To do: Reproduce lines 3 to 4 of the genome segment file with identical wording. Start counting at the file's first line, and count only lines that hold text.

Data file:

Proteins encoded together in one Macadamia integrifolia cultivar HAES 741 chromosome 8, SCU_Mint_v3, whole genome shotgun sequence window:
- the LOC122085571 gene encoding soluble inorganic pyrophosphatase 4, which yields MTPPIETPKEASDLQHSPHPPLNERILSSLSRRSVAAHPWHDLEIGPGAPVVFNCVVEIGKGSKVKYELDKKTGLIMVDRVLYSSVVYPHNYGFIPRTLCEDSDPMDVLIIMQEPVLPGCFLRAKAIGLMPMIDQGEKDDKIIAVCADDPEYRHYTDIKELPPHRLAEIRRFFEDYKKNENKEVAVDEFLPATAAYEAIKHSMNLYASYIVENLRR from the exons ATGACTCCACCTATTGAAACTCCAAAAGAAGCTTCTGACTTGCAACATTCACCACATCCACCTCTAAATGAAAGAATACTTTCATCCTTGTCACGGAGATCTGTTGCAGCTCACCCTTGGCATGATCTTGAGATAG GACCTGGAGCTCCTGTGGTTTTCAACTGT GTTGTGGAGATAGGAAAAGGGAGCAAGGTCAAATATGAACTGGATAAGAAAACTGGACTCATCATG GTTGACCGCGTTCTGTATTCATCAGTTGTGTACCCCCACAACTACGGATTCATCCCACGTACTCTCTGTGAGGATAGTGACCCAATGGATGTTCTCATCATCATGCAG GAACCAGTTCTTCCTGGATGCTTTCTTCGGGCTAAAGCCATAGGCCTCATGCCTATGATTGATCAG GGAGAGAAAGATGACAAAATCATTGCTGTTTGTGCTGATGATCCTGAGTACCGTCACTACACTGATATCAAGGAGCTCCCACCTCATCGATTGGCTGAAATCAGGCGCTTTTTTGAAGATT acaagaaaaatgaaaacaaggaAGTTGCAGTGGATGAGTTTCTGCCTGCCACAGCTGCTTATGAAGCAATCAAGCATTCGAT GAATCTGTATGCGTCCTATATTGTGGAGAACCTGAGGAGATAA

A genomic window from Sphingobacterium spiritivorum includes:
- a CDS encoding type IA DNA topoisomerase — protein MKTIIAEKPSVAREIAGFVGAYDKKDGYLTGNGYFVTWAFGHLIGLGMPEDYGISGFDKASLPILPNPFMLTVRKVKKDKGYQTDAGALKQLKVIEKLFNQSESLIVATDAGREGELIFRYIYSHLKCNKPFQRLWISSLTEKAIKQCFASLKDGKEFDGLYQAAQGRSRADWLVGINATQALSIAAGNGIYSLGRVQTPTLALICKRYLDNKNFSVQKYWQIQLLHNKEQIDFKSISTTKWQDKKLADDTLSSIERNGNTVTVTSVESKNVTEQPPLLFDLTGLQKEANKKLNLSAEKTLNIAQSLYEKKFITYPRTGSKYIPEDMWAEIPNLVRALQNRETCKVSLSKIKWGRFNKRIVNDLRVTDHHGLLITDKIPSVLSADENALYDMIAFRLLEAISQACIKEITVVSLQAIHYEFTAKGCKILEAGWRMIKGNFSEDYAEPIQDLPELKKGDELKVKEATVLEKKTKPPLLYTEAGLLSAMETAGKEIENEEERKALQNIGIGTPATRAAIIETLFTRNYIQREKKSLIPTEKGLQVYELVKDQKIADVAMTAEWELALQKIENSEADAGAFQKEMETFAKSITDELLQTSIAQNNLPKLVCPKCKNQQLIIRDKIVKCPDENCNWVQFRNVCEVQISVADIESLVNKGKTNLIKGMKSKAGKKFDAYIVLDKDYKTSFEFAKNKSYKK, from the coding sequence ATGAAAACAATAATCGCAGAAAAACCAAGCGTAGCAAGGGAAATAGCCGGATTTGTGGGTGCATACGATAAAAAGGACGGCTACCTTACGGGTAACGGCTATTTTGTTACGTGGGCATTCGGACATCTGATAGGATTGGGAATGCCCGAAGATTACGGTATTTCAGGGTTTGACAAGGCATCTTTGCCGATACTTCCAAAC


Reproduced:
A genomic window from Sphingobacterium spiritivorum includes:
- a CDS encoding type IA DNA topoisomerase — protein MKTIIAEKPSVAREIAGFVGAYDKKDGYLTGNGYFVTWAFGHLIGLGMPEDYGISGFDKASLPILPNPFMLTVRKVKKDKGYQTDAGALKQLKVIEKLFNQSESLIVATDAGREGELIFRYIYSHLKCNKPFQRLWISSLTEKAIKQCFASLKDGKEFDGLYQAAQGRSRADWLVGINATQALSIAAGNGIYSLGRVQTPTLALICKRYLDNKNFSVQKYWQIQLLHNKEQIDFKSISTTKWQDKKLADDTLSSIERNGNTVTVTSVESKNVTEQPPLLFDLTGLQKEANKKLNLSAEKTLNIAQSLYEKKFITYPRTGSKYIPEDMWAEIPNLVRALQNRETCKVSLSKIKWGRFNKRIVNDLRVTDHHGLLITDKIPSVLSADENALYDMIAFRLLEAISQACIKEITVVSLQAIHYEFTAKGCKILEAGWRMIKGNFSEDYAEPIQDLPELKKGDELKVKEATVLEKKTKPPLLYTEAGLLSAMETAGKEIENEEERKALQNIGIGTPATRAAIIETLFTRNYIQREKKSLIPTEKGLQVYELVKDQKIADVAMTAEWELALQKIENSEADAGAFQKEMETFAKSITDELLQTSIAQNNLPKLVCPKCKNQQLIIRDKIVKCPDENCNWVQFRNVCEVQISVADIESLVNKGKTNLIKGMKSKAGKKFDAYIVLDKDYKTSFEFAKNKSYKK, from the coding sequence ATGAAAACAATAATCGCAGAAAAACCAAGCGTAGCAAGGGAAATAGCCGGATTTGTGGGTGCATACGATAAAAAGGACGGCTACCTTACGGGTAACGGCTATTTTGTTACGTGGGCATTCGGACATCTGATAGGATTGGGAATGCCCGAAGATTACGGTATTTCAGGGTTTGACAAGGCATCTTTGCCGATACTTCCAAAC